Each NODOVA jewel is designed with the tagua in mind, a pearly-looking seed known as "vegetable ivory". This seed is the fruit of a palm tree, the Phytelephas, originally growing in South America, in the Amazon rainforest and along the west coast of the continent. The fruit of this palm tree is called mococha, a shell covered with spikes and hiding the famous seeds within it.

This fruit has long been exploited, on a global scale, before falling into oblivion during the second half of the 20th century.


Even before the arrival of Europeans on the American continent, the Kishwa populations (one of the most important ethnic groups in South America, of which the women of the cooperative with whom we work are part), already exploited the tagua. by drinking it (when the seed is not yet ripe, it is in the form of a sweet dairy product), or by sculpting it to make small statuettes or jewellery.

In the middle of the 19th century, it is possible to find the first traces of export of the seed to Germany. The Germans are indeed the first to exploit the interesting properties of the seed: its lightness and ease to work. It is then used to make buttons (which until now were made of animal ivory, mother-of-pearl or wood) or small decorative items, even white piano keys.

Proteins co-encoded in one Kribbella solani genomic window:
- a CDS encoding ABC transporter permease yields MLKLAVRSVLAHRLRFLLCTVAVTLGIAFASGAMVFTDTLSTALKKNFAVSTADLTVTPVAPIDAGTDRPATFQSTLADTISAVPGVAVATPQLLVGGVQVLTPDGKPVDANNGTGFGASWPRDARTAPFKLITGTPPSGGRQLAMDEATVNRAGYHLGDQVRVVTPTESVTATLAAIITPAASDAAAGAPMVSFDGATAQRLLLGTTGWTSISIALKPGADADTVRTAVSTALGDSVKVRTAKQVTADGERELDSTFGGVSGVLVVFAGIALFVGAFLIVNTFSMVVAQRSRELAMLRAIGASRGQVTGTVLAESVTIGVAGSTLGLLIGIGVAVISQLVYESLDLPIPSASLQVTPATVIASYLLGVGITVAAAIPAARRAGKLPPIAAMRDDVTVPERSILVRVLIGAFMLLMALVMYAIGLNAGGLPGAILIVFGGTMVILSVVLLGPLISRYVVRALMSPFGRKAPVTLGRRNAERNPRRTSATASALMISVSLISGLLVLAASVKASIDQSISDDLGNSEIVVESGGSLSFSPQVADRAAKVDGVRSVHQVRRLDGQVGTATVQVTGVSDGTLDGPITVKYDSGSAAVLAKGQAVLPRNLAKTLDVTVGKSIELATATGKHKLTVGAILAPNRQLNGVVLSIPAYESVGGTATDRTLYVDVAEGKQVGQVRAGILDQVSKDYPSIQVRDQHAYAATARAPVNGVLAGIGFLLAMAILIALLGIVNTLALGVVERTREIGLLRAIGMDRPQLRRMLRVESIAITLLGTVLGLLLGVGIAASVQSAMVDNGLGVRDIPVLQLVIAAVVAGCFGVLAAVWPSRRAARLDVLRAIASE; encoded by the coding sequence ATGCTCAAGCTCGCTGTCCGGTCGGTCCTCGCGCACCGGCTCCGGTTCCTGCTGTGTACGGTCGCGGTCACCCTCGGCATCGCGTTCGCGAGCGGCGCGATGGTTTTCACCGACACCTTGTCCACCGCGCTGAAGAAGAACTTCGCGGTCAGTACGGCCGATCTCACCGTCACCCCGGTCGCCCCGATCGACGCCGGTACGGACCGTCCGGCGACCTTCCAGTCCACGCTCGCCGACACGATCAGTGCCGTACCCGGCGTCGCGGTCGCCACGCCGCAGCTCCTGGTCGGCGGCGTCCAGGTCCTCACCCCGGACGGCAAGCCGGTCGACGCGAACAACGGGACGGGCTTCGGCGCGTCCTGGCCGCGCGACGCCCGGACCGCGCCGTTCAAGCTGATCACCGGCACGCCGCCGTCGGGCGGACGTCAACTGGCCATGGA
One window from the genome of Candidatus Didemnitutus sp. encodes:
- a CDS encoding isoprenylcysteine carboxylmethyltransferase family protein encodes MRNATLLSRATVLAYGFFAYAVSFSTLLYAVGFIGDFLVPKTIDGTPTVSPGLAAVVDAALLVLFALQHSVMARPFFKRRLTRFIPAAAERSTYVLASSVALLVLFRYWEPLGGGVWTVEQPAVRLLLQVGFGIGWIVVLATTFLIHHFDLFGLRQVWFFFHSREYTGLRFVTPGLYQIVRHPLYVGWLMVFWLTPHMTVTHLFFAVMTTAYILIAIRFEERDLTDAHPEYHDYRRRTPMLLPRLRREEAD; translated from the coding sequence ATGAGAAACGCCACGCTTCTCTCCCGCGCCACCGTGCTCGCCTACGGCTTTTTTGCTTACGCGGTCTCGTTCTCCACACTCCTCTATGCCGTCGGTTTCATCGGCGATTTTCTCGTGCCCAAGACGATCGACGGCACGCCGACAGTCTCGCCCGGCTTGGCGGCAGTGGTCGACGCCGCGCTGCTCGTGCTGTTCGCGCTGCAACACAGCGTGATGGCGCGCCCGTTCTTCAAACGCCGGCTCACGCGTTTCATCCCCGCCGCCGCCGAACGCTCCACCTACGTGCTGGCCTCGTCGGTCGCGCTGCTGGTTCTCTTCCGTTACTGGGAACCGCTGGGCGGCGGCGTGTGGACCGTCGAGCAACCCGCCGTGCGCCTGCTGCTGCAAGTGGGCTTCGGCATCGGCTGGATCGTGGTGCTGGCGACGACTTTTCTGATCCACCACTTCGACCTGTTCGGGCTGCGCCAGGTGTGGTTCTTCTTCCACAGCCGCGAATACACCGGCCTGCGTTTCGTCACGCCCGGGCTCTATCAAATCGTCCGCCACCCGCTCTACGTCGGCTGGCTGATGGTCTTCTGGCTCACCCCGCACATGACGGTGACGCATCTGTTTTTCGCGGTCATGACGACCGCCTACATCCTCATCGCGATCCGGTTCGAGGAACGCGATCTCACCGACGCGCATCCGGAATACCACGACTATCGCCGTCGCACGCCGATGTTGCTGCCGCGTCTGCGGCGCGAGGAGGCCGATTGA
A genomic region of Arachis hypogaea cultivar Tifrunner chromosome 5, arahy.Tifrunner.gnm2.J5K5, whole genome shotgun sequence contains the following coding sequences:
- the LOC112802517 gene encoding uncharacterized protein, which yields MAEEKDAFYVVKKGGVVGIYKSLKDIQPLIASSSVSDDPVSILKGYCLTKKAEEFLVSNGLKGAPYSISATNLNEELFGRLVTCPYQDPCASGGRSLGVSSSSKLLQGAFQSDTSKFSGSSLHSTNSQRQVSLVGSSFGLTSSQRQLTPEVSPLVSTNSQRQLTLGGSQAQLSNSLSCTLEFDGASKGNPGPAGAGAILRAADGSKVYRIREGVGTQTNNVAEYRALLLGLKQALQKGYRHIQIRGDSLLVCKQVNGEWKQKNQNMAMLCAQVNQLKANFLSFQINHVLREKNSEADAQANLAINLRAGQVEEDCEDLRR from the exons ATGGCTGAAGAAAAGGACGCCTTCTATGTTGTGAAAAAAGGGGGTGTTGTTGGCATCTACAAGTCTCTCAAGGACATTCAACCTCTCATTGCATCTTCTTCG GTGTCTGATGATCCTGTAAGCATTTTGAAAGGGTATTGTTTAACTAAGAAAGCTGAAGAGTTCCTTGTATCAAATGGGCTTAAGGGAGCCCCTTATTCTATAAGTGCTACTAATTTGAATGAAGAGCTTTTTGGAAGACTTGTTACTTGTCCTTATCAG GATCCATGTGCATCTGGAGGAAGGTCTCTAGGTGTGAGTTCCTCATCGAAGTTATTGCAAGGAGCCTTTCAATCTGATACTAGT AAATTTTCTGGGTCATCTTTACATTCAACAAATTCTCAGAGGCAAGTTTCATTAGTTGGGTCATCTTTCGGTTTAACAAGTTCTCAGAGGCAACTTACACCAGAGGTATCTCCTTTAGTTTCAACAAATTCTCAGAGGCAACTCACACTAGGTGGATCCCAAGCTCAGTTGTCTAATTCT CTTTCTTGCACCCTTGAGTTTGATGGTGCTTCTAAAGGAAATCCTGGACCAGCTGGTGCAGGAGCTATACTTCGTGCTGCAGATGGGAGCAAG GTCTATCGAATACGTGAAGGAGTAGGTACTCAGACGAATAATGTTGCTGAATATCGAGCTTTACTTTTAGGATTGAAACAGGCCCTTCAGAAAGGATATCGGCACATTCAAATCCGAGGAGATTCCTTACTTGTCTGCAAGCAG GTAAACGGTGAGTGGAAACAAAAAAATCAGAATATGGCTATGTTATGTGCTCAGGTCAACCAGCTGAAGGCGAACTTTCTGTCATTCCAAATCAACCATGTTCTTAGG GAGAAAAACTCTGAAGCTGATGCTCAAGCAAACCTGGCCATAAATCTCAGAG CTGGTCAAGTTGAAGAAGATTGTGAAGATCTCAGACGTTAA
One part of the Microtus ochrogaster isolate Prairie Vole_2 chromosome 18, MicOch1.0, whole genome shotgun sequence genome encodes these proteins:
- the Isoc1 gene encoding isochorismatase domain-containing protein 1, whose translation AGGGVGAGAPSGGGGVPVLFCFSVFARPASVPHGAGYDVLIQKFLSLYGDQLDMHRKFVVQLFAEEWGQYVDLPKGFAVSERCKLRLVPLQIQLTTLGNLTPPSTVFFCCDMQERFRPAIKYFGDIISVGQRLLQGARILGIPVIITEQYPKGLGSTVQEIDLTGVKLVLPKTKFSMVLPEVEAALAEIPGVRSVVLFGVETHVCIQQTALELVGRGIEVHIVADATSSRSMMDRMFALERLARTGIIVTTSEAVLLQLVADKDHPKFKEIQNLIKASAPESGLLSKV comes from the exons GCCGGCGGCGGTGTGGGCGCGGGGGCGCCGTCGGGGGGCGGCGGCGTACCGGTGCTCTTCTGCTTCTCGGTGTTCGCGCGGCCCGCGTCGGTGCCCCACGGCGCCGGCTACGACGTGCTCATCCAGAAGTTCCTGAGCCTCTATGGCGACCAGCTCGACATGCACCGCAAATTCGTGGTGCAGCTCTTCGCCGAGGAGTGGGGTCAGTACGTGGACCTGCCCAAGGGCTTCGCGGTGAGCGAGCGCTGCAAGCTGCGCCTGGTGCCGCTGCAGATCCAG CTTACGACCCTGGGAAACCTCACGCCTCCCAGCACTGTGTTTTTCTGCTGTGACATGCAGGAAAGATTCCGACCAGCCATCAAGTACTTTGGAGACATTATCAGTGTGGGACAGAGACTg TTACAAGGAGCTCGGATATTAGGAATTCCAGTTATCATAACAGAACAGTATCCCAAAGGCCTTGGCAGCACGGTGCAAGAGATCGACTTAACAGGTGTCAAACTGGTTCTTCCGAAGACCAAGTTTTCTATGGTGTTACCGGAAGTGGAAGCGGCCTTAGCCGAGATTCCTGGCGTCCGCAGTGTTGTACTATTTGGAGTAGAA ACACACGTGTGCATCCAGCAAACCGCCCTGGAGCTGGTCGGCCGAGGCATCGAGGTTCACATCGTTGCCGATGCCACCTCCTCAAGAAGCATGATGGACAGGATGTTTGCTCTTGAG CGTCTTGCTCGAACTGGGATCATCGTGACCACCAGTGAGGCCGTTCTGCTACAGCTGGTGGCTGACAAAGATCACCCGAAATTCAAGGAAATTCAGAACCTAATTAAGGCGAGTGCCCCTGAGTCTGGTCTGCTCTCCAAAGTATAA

First jealously exploited by German manufacturers, who also hide its origin to limit competition, the tagua trade will skyrocket internationally at the beginning of the 20th century, mainly following the creation of the Panama Canal in 1914, facilitating exports from South America.

Unfortunately, this boom will be short-lived: World War II will have a negative impact on the export of the seed, its main importers being European (mainly Germany and Italy). But it was really the boom in plastic after the war (cheaper and more malleable) that quickly made this material obsolete and caused the collapse of its trade.

Once intensely exploited, the palm tree now grows wild. Only a few farming families living on the edge of the Amazon rainforest are still involved today in harvesting the seed for almost exclusively local productions (animal sculptures for tourist markets).


Since the end of the 20th century, facing the climate emergency and ecological awareness around the world, the search for alternatives to replace pollutants has taken off. The tagua suddenly regains interest. It is by seeking to rehabilitate this material that our adventure began in 2011.

This seed indeed offers many advantages and interesting properties.

  • Easy to work, like wood, it is nonetheless very resistant, even cut into thin strips (hence its use for buttons).
  • Its lightness, coupled with its soft texture, makes it a comfortable material to wear.
  • Its appearance, very close to ivory, naturally makes it a substitute for animal ivory, the trade of which is now prohibited.

At NODOVA, we also appreciate its rendering once tinted, a feature very little used. The seed in fact absorbs the dyes, thus causing rings to spring up in the mass which give it the appearance of treated wood.

Finally, working with tagua has enabled us, at our level, to help the local trade of this seed in Ecuador and to create jobs by founding the Kishwa cooperative.

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